Pull up a chair, grab a cup of hot coffee, and get confortable: this may be your last day on earth! Judgment Day is set for Saturday…
Thousands of people around the country have spent the last few days taking to the streets and saying final goodbyes before Saturday, Judgment Day, when they expect to be absorbed into heaven in a process known as the rapture. Nonbelievers, they hold, will be left behind to perish along with the world over the next five months.
With their doomsday T-shirts, placards and leaflets, followers — often clutching Bibles — are typically viewed as harmless proselytizers from outside mainstream religion. But their convictions have frequently created the most tension within their own families, particularly with relatives whose main concern about the weekend is whether it will rain.
Photo - Abby Haddad Carson and Robert Carson say Saturday is Judgment Day; the children, Joseph, Faith and Grace, right, do not.
Who had any idea lifeguards made this much money? They make more than nurses and many other professions that require years of schooling. Heck, all you have to do is sit and watch the pretty girls in thongs!
The debate over the merits of having lifeguards as well-paid as some CEOs has divided this wealthy coastal city, spawned a pro-lifeguard Facebook page and created headlines as far away as England ("Time for a Career Change? California's Baywatch lifeguards paid up to $210,000 per year!").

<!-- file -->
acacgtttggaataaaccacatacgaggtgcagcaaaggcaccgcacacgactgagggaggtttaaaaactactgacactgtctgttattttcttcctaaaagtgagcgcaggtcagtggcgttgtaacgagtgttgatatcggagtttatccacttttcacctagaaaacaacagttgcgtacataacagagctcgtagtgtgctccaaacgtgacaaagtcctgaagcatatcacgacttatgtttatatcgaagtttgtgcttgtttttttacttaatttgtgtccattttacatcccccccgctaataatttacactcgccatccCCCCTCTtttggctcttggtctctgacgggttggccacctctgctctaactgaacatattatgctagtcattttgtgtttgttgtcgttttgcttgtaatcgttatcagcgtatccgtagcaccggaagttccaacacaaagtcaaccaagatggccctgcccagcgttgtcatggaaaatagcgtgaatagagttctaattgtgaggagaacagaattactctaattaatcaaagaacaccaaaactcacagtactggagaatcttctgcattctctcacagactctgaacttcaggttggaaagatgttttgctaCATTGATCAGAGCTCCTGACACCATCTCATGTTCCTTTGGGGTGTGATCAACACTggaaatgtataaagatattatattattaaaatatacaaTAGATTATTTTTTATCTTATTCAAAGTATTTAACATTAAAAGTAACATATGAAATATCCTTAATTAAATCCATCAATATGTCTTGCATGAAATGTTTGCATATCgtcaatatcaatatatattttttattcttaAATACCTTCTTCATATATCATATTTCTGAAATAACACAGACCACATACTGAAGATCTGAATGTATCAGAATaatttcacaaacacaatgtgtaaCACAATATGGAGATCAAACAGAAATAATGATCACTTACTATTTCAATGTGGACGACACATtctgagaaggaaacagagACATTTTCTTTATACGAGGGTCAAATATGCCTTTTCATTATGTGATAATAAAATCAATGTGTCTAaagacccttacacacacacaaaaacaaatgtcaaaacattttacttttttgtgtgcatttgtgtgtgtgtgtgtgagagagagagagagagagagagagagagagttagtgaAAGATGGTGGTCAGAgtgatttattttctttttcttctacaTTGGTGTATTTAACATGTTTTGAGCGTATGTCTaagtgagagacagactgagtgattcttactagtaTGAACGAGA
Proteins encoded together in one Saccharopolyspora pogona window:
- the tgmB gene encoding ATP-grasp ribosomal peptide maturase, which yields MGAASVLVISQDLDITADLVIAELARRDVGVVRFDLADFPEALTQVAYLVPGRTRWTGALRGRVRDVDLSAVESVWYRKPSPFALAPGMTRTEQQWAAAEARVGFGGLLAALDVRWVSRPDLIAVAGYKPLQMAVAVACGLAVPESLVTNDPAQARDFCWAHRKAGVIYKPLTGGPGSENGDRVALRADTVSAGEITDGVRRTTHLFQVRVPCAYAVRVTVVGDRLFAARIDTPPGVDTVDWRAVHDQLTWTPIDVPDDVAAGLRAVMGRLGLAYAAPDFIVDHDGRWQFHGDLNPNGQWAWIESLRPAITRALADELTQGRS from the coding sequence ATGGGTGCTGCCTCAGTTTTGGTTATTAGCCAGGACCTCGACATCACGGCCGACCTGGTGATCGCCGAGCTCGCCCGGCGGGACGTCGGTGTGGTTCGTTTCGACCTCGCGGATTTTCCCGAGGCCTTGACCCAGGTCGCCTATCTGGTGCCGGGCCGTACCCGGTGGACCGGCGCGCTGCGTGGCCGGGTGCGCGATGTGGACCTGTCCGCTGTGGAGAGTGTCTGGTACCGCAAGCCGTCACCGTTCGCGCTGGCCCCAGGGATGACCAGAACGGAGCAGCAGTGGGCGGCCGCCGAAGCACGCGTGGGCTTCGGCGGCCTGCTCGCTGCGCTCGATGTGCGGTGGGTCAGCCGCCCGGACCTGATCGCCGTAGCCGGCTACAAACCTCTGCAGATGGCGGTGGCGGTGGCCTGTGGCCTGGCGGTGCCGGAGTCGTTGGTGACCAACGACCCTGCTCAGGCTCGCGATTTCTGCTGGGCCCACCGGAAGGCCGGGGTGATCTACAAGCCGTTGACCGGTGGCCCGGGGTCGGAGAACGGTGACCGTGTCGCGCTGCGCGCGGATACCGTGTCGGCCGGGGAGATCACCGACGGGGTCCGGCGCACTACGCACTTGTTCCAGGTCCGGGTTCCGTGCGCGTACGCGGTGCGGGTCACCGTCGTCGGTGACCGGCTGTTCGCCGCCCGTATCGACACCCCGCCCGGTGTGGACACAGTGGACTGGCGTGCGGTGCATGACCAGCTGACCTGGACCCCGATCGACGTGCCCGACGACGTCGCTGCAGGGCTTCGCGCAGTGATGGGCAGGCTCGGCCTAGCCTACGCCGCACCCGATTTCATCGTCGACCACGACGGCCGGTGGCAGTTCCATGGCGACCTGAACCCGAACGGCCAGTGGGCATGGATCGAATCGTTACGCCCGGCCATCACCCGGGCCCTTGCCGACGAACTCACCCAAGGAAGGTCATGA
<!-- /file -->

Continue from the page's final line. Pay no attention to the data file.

When it comes to Cher, the regular rules don't apply. Born Cherilyn Sarkisian, she was a bride by 18, a No. 1 pop star by 19 and a TV star by 25. It was during her stint on "The Sonny and Cher Comedy Hour" that she developed her signature style with the aid of designer Bob Mackie and an ocean of faux locks. She has had "every color wig you can imagine," she once told InStyle. "You cannot do things with your hair because all that styling ruins it. And I love my hair." Cher may be outrageous, but the Hollywood veteran is certainly not reckless.
The rising waters unleashed in parts of Louisiana by the opening of the Morganza spillway, to protect New Orleans and Baton Rouge from Mississippi River flooding, has sent people and wildlife searching for higher ground while leaving birds such as the osprey chicks at risk.
In recent days, bird rehabilitators have swooped in and rescued osprey chicks and eggs from this lake in the Atchafalaya Basin.
A guide who usually shows them to tourists and photographers got federal approval, saying the nests would soon be under water or in reach of alligators.
That’s all for now. Thanks for stopping by. It’s time for me to head on down the road…